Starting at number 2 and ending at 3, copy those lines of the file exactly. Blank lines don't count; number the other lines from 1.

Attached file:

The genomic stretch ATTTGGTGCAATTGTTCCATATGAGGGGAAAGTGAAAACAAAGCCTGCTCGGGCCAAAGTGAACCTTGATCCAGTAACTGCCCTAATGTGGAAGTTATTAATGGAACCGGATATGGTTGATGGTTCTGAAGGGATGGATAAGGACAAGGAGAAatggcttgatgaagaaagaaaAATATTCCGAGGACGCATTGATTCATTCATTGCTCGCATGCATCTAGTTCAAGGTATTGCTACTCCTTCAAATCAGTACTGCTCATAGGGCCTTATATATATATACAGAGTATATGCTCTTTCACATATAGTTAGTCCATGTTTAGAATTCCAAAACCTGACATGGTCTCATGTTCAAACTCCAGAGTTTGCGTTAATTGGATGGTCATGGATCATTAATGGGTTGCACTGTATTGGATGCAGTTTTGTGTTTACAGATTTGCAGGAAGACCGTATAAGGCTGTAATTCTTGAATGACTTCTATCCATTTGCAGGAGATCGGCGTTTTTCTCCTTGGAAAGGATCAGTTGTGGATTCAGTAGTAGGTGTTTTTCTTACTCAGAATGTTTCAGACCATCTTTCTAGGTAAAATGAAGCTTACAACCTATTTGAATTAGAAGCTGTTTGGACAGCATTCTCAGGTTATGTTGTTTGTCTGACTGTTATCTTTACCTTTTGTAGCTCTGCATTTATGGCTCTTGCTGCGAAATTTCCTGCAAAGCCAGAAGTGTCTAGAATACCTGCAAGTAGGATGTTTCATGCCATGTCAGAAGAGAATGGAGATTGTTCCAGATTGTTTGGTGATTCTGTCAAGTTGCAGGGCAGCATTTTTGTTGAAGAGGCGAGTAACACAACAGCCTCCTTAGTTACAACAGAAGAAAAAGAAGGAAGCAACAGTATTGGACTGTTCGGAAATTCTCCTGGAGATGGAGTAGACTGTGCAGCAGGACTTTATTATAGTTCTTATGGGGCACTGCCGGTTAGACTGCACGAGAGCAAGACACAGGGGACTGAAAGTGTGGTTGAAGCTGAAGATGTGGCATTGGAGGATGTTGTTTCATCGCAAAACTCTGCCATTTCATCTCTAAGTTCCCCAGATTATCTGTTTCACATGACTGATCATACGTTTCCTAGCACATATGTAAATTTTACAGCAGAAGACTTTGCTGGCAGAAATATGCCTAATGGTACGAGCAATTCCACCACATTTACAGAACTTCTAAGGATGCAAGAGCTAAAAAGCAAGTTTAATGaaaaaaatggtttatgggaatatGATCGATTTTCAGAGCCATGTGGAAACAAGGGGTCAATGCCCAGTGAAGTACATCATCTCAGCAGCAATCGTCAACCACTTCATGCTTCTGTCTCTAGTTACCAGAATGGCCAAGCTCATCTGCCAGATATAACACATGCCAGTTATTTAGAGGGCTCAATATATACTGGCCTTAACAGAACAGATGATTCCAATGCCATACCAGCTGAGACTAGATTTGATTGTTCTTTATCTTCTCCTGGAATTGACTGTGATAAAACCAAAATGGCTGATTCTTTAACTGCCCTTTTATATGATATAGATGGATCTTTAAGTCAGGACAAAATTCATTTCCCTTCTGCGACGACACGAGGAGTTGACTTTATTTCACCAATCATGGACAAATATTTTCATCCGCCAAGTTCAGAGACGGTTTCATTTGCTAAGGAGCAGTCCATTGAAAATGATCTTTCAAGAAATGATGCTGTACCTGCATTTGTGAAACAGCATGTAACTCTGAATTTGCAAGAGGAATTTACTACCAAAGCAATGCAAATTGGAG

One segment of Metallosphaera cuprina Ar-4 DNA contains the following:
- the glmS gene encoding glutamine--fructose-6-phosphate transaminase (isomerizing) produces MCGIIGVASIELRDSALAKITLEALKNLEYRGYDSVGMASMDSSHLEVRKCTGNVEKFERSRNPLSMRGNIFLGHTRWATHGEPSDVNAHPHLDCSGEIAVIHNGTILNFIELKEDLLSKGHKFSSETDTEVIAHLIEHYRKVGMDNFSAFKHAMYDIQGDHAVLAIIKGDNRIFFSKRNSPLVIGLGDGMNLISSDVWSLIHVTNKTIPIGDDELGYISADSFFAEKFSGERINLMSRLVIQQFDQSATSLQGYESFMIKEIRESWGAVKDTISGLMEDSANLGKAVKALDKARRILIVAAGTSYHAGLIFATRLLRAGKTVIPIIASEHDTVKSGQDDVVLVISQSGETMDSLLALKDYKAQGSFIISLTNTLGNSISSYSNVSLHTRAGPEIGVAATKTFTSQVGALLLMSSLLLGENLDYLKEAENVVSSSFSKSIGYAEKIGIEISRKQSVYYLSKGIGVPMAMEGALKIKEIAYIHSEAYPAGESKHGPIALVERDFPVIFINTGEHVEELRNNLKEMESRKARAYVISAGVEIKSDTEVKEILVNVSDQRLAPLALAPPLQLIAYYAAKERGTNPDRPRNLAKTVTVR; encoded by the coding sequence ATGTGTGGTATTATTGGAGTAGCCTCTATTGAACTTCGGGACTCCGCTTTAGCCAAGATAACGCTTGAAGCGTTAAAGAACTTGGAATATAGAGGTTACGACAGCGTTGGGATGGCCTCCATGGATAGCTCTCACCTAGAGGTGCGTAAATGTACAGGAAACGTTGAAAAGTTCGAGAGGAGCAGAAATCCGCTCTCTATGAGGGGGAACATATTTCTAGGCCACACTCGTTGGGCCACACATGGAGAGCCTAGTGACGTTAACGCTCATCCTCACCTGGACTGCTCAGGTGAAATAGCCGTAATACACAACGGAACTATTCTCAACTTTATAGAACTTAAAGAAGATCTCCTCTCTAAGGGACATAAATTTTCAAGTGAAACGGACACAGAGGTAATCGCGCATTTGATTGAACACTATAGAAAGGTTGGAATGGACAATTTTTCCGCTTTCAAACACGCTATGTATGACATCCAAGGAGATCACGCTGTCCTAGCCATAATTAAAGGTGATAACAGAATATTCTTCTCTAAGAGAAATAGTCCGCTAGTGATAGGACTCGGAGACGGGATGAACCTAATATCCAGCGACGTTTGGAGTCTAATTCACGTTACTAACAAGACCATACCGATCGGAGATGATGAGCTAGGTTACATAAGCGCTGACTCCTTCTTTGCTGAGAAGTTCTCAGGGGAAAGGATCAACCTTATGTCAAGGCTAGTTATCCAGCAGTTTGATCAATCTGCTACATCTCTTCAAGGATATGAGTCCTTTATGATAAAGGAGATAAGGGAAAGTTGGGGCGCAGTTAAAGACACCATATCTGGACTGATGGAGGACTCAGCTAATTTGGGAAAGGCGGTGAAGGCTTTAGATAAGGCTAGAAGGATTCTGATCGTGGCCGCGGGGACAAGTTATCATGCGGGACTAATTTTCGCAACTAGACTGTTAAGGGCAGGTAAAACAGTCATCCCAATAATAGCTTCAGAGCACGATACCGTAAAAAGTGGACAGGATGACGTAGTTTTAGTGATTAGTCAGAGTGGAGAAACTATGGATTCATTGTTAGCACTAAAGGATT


One segment of Metallosphaera cuprina Ar-4 DNA contains the following:
- the glmS gene encoding glutamine--fructose-6-phosphate transaminase (isomerizing) produces MCGIIGVASIELRDSALAKITLEALKNLEYRGYDSVGMASMDSSHLEVRKCTGNVEKFERSRNPLSMRGNIFLGHTRWATHGEPSDVNAHPHLDCSGEIAVIHNGTILNFIELKEDLLSKGHKFSSETDTEVIAHLIEHYRKVGMDNFSAFKHAMYDIQGDHAVLAIIKGDNRIFFSKRNSPLVIGLGDGMNLISSDVWSLIHVTNKTIPIGDDELGYISADSFFAEKFSGERINLMSRLVIQQFDQSATSLQGYESFMIKEIRESWGAVKDTISGLMEDSANLGKAVKALDKARRILIVAAGTSYHAGLIFATRLLRAGKTVIPIIASEHDTVKSGQDDVVLVISQSGETMDSLLALKDYKAQGSFIISLTNTLGNSISSYSNVSLHTRAGPEIGVAATKTFTSQVGALLLMSSLLLGENLDYLKEAENVVSSSFSKSIGYAEKIGIEISRKQSVYYLSKGIGVPMAMEGALKIKEIAYIHSEAYPAGESKHGPIALVERDFPVIFINTGEHVEELRNNLKEMESRKARAYVISAGVEIKSDTEVKEILVNVSDQRLAPLALAPPLQLIAYYAAKERGTNPDRPRNLAKTVTVR; encoded by the coding sequence ATGTGTGGTATTATTGGAGTAGCCTCTATTGAACTTCGGGACTCCGCTTTAGCCAAGATAACGCTTGAAGCGTTAAAGAACTTGGAATATAGAGGTTACGACAGCGTTGGGATGGCCTCCATGGATAGCTCTCACCTAGAGGTGCGTAAATGTACAGGAAACGTTGAAAAGTTCGAGAGGAGCAGAAATCCGCTCTCTATGAGGGGGAACATATTTCTAGGCCACACTCGTTGGGCCACACATGGAGAGCCTAGTGACGTTAACGCTCATCCTCACCTGGACTGCTCAGGTGAAATAGCCGTAATACACAACGGAACTATTCTCAACTTTATAGAACTTAAAGAAGATCTCCTCTCTAAGGGACATAAATTTTCAAGTGAAACGGACACAGAGGTAATCGCGCATTTGATTGAACACTATAGAAAGGTTGGAATGGACAATTTTTCCGCTTTCAAACACGCTATGTATGACATCCAAGGAGATCACGCTGTCCTAGCCATAATTAAAGGTGATAACAGAATATTCTTCTCTAAGAGAAATAGTCCGCTAGTGATAGGACTCGGAGACGGGATGAACCTAATATCCAGCGACGTTTGGAGTCTAATTCACGTTACTAACAAGACCATACCGATCGGAGATGATGAGCTAGGTTACATAAGCGCTGACTCCTTCTTTGCTGAGAAGTTCTCAGGGGAAAGGATCAACCTTATGTCAAGGCTAGTTATCCAGCAGTTTGATCAATCTGCTACATCTCTTCAAGGATATGAGTCCTTTATGATAAAGGAGATAAGGGAAAGTTGGGGCGCAGTTAAAGACACCATATCTGGACTGATGGAGGACTCAGCTAATTTGGGAAAGGCGGTGAAGGCTTTAGATAAGGCTAGAAGGATTCTGATCGTGGCCGCGGGGACAAGTTATCATGCGGGACTAATTTTCGCAACTAGACTGTTAAGGGCAGGTAAAACAGTCATCCCAATAATAGCTTCAGAGCACGATACCGTAAAAAGTGGACAGGATGACGTAGTTTTAGTGATTAGTCAGAGTGGAGAAACTATGGATTCATTGTTAGCACTAAAGGATT